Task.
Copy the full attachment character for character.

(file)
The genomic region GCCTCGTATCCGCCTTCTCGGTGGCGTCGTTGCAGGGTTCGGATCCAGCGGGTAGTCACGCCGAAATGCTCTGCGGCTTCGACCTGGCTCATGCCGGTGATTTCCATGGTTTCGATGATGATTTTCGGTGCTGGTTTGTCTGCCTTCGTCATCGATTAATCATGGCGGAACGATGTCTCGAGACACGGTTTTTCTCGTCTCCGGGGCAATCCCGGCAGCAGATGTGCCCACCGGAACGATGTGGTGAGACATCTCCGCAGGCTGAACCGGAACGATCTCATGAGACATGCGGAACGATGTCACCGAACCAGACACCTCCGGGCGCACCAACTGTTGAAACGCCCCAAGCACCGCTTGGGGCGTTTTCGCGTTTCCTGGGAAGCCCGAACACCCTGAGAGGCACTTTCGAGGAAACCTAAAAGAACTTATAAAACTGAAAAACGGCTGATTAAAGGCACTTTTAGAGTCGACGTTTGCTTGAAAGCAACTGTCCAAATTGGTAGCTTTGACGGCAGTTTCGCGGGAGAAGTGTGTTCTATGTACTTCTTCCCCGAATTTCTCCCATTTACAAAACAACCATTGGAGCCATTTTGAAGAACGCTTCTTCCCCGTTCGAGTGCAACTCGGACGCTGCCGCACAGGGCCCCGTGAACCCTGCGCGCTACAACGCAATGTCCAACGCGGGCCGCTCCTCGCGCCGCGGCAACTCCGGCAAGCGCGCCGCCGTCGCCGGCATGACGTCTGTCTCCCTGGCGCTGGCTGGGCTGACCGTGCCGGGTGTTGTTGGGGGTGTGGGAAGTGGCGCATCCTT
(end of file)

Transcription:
The genomic region GCCTCGTATCCGCCTTCTCGGTGGCGTCGTTGCAGGGTTCGGATCCAGCGGGTAGTCACGCCGAAATGCTCTGCGGCTTCGACCTGGCTCATGCCGGTGATTTCCATGGTTTCGATGATGATTTTCGGTGCTGGTTTGTCTGCCTTCGTCATCGATTAATCATGGCGGAACGATGTCTCGAGACACGGTTTTTCTCGTCTCCGGGGCAATCCCGGCAGCAGATGTGCCCACCGGAACGATGTGGTGAGACATCTCCGCAGGCTGAACCGGAACGATCTCATGAGACATGCGGAACGATGTCACCGAACCAGACACCTCCGGGCGCACCAACTGTTGAAACGCCCCAAGCACCGCTTGGGGCGTTTTCGCGTTTCCTGGGAAGCCCGAACACCCTGAGAGGCACTTTCGAGGAAACCTAAAAGAACTTATAAAACTGAAAAACGGCTGATTAAAGGCACTTTTAGAGTCGACGTTTGCTTGAAAGCAACTGTCCAAATTGGTAGCTTTGACGGCAGTTTCGCGGGAGAAGTGTGTTCTATGTACTTCTTCCCCGAATTTCTCCCATTTACAAAACAACCATTGGAGCCATTTTGAAGAACGCTTCTTCCCCGTTCGAGTGCAACTCGGACGCTGCCGCACAGGGCCCCGTGAACCCTGCGCGCTACAACGCAATGTCCAACGCGGGCCGCTCCTCGCGCCGCGGCAACTCCGGCAAGCGCGCCGCCGTCGCCGGCATGACGTCTGTCTCCCTGGCGCTGGCTGGGCTGACCGTGCCGGGTGTTGTTGGGGGTGTGGGAAGTGGCGCATCCTT